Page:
His son, Frank, joined him in the business and then his grandson, now president of the company, and now the fourth generation, Christopher Frank, has come aboard.

Through the years, the company has continued to grow, moving to Fifth and 15th, then to Airport Highway and, in 2003, to a new home in Alabaster, where there’s plenty of room to expand.

The focus has expanded, too, as reflected in the name change 15 years ago, says Frank D’Amico III. “We sold a lot besides tobacco, and we sold a lot outside of Birmingham,” he says, so BTC was a better choice. The company distributes a complete line of convenience goods from toothpaste to frozen food, hairspray to drinks and candy—even the paper bags and cups to take your purchases home. And clients—many independent convenience stores but also an array of chains like Rite-Aid, Fred’s and CVS—are located in a five-state region.

Mayer Electric Supply Inc., Birmingham, 1930

In 1930, electrical engineer Ben S. Weil opened Electric Supply Co. as a tiny shop in Birmingham, but even starting small couldn’t protect him from the Great Depression. Unable to manage the finances, he sold to Max Mayer, but stayed on as general manager and bought the company back in 1934. Mayer had added his name to the company’s, and Weil and his family have left it there ever since.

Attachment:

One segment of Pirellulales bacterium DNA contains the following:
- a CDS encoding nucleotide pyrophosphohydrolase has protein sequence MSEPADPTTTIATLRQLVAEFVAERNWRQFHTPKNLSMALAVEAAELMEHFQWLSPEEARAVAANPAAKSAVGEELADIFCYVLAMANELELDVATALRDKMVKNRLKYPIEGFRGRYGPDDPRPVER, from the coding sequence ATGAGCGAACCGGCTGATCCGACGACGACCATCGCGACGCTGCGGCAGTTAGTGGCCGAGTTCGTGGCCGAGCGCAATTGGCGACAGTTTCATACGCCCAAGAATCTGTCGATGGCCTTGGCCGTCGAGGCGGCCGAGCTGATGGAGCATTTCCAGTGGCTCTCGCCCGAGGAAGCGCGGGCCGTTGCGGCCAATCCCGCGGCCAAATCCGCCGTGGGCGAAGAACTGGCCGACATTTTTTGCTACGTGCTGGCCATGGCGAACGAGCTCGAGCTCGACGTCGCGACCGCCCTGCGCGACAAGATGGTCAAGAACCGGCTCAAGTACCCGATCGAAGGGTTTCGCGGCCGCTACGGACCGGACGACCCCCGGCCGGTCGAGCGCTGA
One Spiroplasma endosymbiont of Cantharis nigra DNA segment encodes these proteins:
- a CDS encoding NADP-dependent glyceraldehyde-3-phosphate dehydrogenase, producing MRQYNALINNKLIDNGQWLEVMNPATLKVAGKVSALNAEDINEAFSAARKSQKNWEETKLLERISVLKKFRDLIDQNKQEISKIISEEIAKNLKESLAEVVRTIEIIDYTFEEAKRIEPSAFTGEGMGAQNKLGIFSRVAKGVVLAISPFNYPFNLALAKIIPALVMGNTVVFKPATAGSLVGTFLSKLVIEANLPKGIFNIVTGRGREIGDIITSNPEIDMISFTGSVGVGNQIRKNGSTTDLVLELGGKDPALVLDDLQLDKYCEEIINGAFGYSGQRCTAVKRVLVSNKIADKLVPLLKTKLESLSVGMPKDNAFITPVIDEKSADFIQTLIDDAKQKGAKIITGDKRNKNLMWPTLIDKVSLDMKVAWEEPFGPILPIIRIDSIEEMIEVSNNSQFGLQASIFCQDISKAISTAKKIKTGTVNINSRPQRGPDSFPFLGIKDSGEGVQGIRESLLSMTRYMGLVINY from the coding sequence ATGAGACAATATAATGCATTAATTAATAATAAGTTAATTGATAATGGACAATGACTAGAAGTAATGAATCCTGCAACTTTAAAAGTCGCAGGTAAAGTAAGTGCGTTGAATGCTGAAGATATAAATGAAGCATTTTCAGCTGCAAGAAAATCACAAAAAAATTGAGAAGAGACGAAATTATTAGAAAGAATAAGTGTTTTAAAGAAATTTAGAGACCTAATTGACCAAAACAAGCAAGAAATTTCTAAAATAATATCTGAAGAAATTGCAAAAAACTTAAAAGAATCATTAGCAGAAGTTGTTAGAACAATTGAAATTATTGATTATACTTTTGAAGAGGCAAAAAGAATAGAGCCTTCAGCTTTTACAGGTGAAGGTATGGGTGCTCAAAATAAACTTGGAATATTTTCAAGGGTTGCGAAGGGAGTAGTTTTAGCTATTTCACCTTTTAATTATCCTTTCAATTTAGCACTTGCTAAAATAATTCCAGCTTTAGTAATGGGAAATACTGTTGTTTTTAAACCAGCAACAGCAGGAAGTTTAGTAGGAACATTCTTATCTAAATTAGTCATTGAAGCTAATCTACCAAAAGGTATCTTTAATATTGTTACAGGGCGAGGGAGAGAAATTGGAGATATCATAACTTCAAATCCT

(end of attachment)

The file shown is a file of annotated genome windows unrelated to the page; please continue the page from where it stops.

Today, the company has 50 locations and more than 800 employees and strong family leadership.

It’s not luck, says Nancy Collat Goedecke, CEO of Mayer and a granddaughter of Weil. For 20 years, the family has worked with a family-business expert from Kennesaw State University. “Family businesses often fail, not because of the business or the economy but because of the family,” she says. They’ve made every effort to be proactive. Her father, Charles Collat, is chairman emeritus and still a key player in the company, but other family members fulfill their role by understanding and supporting the business, even if they’re not currently on the payroll. And even family members have to earn the right to work there by working someplace else long enough to earn a promotion.